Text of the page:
While drinking water intake usually varies between 2 and 3 liters/person/day and other domestic water requirements for personal and household hygiene necessitate between 30 and 300 liters/person/day, the production of food requires much more: between 2,000 and 5,000 liters/person/day.
Most of the water that is used on crop production comes from rain that is stored in the ground (known as green water).
Worldwide, rainfall provides 90% of the water used by crops.
Of the world’s total land area, 13 billion hectares (ha), 12% is cultivated and approximately 27% is used for pasture. Of the 1.5 billion ha used for crops, 277 million ha of this is irrigated (18%).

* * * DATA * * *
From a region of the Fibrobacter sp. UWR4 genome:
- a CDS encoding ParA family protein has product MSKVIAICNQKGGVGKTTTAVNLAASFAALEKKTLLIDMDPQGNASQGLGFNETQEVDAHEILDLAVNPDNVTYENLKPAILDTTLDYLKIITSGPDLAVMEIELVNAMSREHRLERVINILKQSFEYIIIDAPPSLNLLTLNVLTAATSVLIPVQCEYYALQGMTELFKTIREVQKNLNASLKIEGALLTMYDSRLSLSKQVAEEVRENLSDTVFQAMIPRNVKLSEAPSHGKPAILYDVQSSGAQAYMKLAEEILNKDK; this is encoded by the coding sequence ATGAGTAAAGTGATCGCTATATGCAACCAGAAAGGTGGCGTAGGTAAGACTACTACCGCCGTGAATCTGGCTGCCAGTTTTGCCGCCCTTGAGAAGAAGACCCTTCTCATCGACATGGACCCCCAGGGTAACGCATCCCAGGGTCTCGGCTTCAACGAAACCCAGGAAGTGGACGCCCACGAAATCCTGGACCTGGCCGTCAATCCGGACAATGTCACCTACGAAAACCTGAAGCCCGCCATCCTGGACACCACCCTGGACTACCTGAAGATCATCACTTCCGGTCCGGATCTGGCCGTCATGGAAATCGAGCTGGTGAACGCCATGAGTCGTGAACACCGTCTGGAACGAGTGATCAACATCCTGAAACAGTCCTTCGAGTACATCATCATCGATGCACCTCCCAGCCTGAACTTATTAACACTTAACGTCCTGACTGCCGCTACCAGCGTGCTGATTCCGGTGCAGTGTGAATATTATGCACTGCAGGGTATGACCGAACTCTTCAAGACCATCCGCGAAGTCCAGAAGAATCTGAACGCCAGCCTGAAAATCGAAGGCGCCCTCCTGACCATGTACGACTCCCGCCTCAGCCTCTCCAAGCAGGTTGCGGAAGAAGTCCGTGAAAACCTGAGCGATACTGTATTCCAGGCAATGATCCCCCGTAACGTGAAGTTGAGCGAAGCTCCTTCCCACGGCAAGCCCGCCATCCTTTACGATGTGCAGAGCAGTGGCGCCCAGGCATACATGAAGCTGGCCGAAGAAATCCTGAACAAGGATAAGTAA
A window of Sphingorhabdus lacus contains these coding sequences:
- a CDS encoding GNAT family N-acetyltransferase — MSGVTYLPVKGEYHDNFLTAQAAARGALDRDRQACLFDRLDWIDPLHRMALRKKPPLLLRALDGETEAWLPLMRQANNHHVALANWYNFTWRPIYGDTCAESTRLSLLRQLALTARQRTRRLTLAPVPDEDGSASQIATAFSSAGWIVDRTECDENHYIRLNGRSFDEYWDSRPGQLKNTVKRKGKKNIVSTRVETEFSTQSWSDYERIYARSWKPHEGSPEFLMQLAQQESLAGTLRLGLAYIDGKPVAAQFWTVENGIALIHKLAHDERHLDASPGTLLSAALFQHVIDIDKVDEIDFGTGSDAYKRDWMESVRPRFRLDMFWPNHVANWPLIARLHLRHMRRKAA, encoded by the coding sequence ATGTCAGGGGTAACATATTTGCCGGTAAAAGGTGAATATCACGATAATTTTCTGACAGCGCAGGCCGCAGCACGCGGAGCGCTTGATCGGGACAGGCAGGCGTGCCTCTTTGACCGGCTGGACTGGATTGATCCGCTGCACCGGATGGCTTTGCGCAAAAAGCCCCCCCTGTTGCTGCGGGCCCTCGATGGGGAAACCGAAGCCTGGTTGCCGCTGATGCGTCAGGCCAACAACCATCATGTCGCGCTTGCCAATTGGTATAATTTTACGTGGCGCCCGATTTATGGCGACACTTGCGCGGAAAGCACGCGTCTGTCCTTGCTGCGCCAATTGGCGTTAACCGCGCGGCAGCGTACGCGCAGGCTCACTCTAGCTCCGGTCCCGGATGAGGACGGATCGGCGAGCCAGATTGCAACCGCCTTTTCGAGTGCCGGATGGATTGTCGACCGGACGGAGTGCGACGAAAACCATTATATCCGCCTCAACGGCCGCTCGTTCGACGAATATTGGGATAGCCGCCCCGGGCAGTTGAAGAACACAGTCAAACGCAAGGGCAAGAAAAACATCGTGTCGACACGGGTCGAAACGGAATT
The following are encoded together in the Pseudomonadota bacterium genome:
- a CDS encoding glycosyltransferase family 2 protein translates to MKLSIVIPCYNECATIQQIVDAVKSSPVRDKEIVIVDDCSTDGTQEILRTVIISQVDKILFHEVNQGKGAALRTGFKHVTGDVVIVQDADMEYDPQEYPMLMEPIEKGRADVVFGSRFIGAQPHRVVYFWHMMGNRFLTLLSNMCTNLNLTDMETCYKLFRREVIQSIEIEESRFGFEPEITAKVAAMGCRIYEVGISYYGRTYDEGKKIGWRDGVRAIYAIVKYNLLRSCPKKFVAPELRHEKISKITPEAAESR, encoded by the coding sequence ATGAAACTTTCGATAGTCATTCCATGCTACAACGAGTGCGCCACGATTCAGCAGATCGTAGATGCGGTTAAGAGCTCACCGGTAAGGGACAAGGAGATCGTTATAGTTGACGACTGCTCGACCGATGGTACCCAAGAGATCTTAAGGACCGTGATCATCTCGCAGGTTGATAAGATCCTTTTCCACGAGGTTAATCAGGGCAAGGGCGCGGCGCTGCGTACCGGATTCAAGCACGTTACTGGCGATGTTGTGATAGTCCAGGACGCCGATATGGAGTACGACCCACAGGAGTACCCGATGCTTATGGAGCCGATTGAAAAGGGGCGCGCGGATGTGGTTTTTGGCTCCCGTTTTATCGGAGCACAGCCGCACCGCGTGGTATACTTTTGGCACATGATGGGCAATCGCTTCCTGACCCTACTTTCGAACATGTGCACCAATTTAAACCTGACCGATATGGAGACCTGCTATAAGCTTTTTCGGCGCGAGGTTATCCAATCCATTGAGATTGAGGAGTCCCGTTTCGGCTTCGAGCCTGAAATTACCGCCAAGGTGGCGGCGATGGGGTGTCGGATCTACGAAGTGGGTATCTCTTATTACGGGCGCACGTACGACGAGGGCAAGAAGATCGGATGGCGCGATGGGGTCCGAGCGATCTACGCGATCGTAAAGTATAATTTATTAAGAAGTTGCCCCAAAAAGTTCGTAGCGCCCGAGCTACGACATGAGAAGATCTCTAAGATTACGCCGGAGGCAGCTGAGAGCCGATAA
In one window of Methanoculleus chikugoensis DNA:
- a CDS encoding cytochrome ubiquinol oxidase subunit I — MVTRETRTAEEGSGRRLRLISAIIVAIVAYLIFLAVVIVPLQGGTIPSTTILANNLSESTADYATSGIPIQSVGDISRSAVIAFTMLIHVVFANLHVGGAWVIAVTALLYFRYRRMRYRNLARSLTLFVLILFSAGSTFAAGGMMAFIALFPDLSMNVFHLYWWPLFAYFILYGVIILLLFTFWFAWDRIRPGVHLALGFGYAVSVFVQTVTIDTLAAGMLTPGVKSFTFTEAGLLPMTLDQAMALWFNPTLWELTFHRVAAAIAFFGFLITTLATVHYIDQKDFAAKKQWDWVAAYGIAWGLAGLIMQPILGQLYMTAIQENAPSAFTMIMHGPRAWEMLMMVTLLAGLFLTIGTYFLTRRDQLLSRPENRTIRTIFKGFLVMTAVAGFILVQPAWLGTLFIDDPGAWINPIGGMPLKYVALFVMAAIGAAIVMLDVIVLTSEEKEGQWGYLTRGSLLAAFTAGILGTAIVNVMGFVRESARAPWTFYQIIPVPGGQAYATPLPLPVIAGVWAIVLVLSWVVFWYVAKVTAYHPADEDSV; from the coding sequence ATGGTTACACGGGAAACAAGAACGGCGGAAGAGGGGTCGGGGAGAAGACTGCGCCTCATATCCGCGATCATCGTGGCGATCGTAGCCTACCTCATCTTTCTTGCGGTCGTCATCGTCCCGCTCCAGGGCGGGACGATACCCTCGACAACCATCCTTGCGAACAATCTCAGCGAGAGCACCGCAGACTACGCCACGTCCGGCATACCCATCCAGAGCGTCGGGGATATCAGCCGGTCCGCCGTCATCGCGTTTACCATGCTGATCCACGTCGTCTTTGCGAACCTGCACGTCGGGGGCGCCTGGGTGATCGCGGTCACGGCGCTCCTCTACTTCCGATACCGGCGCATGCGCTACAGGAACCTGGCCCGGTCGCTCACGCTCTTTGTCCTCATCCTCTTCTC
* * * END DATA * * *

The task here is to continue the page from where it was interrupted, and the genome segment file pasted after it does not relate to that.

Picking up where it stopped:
In terms of population, crops equate to .25 ha/person.
Historically, irrigation comprises between 70% and 80% of all water uses. There are some countries that use up to 90% of their water for irrigation.
As a result of increased cropping intensity, the area of harvested crops under irrigation is expected to increase 30% by 2030.
Also by 2030, the amount of water that is expected to be allocated to irrigation will go up by 14%.
Source: UNESCO Water Portal, October 2007